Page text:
During the height of his career, Bronson was hugely popular in Europe; the French knew him as “Le Sacre Monstre” (The Sacred Monster), the Italians as “Il Brutto” (The Ugly Man). In 1971, he was presented a Golden Globe as “the most popular actor in the world.”
Like Clint Eastwood, whose spaghetti westerns won him stardom, Bronson had to make European films to prove his worth as a star. He left a featured-role career in Hollywood to play leads in films made in France, Italy and Spain. His blunt manner, powerful build and air of danger made him the most popular actor in those countries.
At age 50, he returned to Hollywood a star.
In a 1971 interview, he theorized on why the journey had taken him so long:
“Maybe I’m too masculine. Casting directors cast in their own, or an idealized, image. Maybe I don’t look like anybody’s ideal.”
His early life gave no indication of his later fame. He was born Charles Bunchinsky on Nov. 3, 1921 – not 1922, as studio biographies claimed – in Ehrenfeld, Pa. He was the 11th of 15 children of a coal miner and his wife, both Lithuanian immigrants.
Young Charles learned the art of survival in the tough district of Scooptown, “where you had nothing to lose because you lost it already.” The Bunchinskys lived crowded in a shack, the children wearing hand-me-downs from older siblings. At the age of 6, Charles was embarrassed to attend school in his sister’s dress.
Charles’ father died when he was 10, and at 16 Charles followed his brothers into the mines. He was paid $1 per ton of coal and volunteered for perilous jobs because the pay was better. Like other toughs in Scooptown, he raised some hell and landed in jail for assault and robbery.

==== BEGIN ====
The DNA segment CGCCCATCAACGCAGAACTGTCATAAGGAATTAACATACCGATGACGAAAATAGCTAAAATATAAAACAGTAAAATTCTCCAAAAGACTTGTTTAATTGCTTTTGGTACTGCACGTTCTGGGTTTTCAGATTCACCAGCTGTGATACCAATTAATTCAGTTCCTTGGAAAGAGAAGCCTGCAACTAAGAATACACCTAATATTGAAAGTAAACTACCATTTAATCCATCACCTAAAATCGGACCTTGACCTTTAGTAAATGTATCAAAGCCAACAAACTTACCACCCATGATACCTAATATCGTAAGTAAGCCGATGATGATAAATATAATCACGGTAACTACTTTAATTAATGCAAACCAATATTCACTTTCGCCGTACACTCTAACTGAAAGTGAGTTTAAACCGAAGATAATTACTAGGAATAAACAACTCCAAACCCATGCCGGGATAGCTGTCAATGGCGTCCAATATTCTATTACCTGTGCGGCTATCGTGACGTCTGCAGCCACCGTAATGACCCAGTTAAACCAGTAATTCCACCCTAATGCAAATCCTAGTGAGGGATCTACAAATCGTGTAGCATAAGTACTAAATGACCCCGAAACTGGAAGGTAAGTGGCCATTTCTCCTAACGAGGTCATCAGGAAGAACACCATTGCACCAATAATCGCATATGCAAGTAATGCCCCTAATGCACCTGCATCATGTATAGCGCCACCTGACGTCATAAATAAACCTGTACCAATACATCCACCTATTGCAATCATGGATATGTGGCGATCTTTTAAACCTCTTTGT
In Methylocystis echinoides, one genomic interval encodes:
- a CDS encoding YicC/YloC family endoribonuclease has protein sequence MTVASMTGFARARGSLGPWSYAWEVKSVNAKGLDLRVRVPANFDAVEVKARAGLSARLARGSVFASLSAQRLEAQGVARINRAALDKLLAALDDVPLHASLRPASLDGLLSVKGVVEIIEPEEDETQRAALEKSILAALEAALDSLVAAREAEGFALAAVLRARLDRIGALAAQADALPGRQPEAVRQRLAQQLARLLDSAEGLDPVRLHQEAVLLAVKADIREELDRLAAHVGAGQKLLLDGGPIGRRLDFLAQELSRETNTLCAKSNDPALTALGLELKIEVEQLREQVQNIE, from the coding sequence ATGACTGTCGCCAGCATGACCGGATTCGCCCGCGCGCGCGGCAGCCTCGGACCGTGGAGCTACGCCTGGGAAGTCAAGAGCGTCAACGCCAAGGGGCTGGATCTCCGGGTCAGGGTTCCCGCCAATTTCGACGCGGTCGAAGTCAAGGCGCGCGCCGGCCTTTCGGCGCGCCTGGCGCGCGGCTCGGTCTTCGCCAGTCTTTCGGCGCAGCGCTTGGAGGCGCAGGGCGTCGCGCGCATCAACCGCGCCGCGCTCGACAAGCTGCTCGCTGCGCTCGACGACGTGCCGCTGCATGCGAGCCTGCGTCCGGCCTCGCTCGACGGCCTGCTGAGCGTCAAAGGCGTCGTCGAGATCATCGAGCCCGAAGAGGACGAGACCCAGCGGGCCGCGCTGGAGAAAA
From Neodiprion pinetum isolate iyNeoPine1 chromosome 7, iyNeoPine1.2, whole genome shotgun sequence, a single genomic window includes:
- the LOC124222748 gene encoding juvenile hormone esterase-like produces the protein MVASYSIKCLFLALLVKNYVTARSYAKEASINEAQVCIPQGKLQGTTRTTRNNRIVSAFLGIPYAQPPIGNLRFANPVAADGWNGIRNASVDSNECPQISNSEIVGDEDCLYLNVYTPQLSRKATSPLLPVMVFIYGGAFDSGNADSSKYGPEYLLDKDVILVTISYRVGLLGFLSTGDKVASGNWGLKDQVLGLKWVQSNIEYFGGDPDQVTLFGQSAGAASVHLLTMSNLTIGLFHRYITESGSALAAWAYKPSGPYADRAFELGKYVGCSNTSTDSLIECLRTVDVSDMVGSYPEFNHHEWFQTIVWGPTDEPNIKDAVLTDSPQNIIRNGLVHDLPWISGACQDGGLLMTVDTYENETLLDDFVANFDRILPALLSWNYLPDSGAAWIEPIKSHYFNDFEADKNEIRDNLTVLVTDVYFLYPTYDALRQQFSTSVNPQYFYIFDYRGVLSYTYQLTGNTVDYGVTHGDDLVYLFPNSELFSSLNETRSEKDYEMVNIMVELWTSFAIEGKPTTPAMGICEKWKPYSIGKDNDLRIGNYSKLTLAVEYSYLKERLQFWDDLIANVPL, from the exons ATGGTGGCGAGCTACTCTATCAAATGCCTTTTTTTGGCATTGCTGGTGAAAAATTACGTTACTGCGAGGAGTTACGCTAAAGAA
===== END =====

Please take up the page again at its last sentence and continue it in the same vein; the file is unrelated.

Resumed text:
He might have stayed in the mines for the rest of his life except for World War II.
Drafted in 1943, he served with the U.S. Army Air Corps in the Pacific, reportedly as a tail gunner on a B29. Having seen the outside world, he vowed not to return to the squalor of Scooptown.
He was attracted to acting not, he claimed, because of any artistic urge; he was impressed by the money movie stars could earn. He joined the Philadelphia Play and Players Troupe, painting scenery and acting a few minor roles.
At the Pasadena Playhouse school, Bronson improved his diction, supporting himself by selling Christmas cards and toys on street corners. Studio scouts saw him at the Playhouse and he was cast as a gob in the 1951 service comedy “You’re in the Navy Now” starring Gary Cooper.
As Charles Buchinsky or Buchinski, he played supporting roles in “Red Skies of Montana,” “The Marrying Kind,” “Pat and Mike” (in which he fell victim to Katharine Hepburn’s judo), “The House of Wax,” “Jubal” and other films. In 1954 he changed his last name, fearing reaction in the McCarthy era to Russian-sounding names.
Bronson’s first starring role came in 1958 with an eight-day exploitation film, “Machine Gun Kelly.” He also appeared in two brief TV series, “Man with a Camera” (1958) and “The Travels of Jamie McPheeters” (1963).